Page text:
A 29-year-old male was seen at Best Health Clinic, a family medicine clinic, for the first time by Dr. Smith in April 2009. The patient’s main problem was bronchitis, which was evaluated and treated appropriately. The patient also mentioned a new mole on his right arm and he was set up for a biopsy in May 2009. The biopsy was performed and sent to Bestpath. The biopsy report was never seen in the clinic. It was either not forwarded or received and not attached to the chart.
The patient was seen multiple times over the next few years and the pathology result was never mentioned. Finally, in February 2011, the patient presented with another mole in the same area and it was also biopsied and sent to Bestpath. This was a melanoma and triggered a search for the first biopsy. Eventually, it was discovered that the first 2009 biopsy had also shown a melanoma.
Bestpath’s explanation was that it received the biopsy in May 2009. At that time, the pathologist who examined the biopsy felt that there was unusual compound melanocyte proliferation. The pathology was forwarded to a center of excellence for a second opinion, and in June 2009, it was diagnosed as malignant melanoma. This report was sent to Bestpath in late June 2009.
Dr. Smith does not believe he is responsible as he never received the report. Best Health Clinic states that it never received the report. Upon further review, it did not appear that the clinic had a good tracking system for its lab, X-ray and pathology reports.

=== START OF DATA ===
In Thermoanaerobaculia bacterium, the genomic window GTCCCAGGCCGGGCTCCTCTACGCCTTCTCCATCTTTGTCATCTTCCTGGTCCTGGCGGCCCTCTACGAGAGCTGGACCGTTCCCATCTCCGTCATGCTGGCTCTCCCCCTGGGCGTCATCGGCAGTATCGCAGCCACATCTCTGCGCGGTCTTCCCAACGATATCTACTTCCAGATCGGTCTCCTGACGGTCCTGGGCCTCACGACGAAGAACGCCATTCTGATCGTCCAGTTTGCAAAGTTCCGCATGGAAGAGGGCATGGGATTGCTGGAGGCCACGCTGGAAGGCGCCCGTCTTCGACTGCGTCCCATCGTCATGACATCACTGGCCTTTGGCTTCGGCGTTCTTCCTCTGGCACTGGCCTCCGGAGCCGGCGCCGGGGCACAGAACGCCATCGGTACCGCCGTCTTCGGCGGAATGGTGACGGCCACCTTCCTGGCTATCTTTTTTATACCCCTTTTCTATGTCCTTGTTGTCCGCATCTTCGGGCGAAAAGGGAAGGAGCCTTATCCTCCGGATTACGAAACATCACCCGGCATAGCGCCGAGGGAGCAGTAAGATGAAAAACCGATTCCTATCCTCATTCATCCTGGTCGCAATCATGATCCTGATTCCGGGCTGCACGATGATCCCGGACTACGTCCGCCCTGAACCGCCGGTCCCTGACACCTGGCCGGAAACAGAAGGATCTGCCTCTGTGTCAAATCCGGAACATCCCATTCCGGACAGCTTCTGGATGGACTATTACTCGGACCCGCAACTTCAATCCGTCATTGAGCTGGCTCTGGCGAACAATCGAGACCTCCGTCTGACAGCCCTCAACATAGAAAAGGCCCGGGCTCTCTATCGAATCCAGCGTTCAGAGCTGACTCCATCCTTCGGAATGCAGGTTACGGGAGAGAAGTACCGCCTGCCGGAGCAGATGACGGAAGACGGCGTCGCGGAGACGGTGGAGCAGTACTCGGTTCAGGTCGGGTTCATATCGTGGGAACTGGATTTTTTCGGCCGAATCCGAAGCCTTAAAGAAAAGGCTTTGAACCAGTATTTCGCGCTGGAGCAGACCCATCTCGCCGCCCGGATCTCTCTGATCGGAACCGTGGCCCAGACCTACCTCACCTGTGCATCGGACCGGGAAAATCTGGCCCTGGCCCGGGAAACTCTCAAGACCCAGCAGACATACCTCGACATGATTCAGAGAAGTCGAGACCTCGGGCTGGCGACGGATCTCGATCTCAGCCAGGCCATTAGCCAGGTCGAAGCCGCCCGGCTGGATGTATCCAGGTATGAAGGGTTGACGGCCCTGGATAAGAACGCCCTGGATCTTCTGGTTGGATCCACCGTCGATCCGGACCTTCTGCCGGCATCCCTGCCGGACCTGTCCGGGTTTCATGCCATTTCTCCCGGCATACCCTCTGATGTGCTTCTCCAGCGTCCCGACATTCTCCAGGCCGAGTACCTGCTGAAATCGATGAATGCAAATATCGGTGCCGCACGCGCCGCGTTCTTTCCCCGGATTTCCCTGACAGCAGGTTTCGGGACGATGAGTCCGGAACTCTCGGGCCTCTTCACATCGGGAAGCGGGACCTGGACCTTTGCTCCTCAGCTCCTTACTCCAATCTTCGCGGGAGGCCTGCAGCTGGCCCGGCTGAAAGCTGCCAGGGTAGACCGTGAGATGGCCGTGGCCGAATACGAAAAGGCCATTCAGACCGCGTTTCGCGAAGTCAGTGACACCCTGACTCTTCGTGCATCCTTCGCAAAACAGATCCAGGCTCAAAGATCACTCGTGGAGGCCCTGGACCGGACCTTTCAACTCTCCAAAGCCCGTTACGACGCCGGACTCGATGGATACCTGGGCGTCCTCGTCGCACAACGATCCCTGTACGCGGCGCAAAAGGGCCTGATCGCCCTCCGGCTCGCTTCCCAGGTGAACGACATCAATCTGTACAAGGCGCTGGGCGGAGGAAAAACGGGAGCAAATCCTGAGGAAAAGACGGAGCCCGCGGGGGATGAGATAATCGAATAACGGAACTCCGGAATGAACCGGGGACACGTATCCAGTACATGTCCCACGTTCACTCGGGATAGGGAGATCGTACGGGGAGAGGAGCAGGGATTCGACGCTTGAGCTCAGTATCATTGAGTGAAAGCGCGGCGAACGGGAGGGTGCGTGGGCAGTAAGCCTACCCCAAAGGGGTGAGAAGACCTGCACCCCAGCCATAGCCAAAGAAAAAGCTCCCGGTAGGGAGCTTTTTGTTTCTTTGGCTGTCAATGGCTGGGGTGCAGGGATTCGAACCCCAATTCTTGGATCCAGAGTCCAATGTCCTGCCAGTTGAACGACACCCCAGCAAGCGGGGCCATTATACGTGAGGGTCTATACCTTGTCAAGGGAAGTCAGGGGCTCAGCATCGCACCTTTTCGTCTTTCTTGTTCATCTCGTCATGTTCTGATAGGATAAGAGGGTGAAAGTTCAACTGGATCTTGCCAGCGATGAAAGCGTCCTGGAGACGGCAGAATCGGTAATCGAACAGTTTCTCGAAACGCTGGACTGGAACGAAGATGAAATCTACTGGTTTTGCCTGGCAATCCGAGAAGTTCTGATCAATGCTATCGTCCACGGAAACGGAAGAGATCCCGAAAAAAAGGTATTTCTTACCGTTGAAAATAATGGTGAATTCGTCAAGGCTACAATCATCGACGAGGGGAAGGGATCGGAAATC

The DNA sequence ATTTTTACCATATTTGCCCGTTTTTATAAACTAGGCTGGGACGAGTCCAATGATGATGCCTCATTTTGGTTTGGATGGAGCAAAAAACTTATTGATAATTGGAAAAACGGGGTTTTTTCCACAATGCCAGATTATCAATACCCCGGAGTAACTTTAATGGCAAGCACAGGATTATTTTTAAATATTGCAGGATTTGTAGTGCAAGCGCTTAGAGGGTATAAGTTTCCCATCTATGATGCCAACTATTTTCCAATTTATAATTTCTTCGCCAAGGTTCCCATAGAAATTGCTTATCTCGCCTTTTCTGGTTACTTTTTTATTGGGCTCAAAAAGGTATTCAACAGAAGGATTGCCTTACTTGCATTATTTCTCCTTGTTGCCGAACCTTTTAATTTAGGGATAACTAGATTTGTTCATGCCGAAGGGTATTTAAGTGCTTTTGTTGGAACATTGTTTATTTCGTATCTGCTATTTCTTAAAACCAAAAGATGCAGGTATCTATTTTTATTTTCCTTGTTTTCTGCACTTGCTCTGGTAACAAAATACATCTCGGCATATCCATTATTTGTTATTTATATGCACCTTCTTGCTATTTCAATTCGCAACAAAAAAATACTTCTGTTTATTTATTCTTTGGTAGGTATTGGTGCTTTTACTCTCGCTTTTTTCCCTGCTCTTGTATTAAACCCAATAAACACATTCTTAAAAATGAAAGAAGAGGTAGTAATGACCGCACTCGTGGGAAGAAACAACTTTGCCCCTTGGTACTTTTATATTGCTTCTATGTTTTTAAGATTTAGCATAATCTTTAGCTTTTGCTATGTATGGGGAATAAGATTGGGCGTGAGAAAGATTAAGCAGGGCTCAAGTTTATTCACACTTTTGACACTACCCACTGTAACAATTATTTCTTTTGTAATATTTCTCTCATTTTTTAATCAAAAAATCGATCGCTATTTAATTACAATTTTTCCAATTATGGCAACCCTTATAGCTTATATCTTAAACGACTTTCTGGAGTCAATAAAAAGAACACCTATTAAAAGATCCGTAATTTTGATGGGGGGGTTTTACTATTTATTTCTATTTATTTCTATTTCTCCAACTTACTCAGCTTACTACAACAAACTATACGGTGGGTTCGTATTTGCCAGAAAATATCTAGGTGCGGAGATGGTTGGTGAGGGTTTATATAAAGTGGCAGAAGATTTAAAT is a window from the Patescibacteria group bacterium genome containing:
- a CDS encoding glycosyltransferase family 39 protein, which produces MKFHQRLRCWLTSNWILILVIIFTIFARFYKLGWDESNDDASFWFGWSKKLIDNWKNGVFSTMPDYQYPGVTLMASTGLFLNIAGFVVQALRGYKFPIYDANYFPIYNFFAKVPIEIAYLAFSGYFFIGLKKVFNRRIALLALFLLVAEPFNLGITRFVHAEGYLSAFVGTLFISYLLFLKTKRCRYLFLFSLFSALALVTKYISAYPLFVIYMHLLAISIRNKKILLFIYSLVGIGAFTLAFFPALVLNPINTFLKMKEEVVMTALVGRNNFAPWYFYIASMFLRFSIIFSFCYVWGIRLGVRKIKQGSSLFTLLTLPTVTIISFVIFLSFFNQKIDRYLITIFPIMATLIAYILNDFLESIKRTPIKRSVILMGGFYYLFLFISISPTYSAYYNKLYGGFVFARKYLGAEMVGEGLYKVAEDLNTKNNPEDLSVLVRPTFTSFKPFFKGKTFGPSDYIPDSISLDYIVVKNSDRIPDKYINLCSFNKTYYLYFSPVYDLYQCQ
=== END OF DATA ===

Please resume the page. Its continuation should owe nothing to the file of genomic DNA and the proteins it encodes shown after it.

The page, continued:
Bestpath stated that its standard procedure is to send the report to the physician, but it could not prove that this this particular report had been sent to the Best Health Clinic.
The patient was eventually diagnosed with stage IV melanoma. Dr. Smith and Bestpath both settled in 2012 with the patient for a large sum of money.
In Mark Graber’s landmark 2005 study[i] titled “Diagnostic Error in Internal Medicine,” there was an examination of 100 cases of diagnostic errors in the hospital setting. He identified 548 different system-related or cognitive factors (5.9 per case). System-related factors contributed to the diagnostic error in 65 percent of the cases and cognitive factors in 74 percent. The most common system-related factors involved problems with policies and procedures, inefficient processes, teamwork, and communication. His conclusion was “Diagnostic error is commonly multifactorial in origin, typically involving both system-related and cognitive factors.”
Read more about the studies surrounding diagnostic errors as well as our patient safety recommendations for avoing communication and tracking errors by clicking below.